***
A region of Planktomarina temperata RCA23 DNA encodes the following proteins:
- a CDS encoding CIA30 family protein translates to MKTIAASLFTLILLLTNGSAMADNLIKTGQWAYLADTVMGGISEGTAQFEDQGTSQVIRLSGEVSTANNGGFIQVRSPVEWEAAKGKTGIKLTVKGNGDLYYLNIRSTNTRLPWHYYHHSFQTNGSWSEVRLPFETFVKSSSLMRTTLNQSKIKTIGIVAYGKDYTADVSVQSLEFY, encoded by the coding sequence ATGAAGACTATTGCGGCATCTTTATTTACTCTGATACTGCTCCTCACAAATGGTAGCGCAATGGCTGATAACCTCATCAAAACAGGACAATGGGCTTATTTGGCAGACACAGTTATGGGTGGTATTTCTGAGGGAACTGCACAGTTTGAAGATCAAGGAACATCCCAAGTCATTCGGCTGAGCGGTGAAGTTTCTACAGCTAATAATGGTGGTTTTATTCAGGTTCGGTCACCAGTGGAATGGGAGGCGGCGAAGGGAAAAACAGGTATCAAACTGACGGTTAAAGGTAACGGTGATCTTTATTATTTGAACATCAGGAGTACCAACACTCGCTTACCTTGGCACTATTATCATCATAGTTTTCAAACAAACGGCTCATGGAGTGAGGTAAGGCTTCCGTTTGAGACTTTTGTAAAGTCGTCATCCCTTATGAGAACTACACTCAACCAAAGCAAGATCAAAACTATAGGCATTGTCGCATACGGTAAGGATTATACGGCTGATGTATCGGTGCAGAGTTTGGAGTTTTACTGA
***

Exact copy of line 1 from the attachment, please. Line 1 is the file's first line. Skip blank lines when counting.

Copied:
A region of Planktomarina temperata RCA23 DNA encodes the following proteins: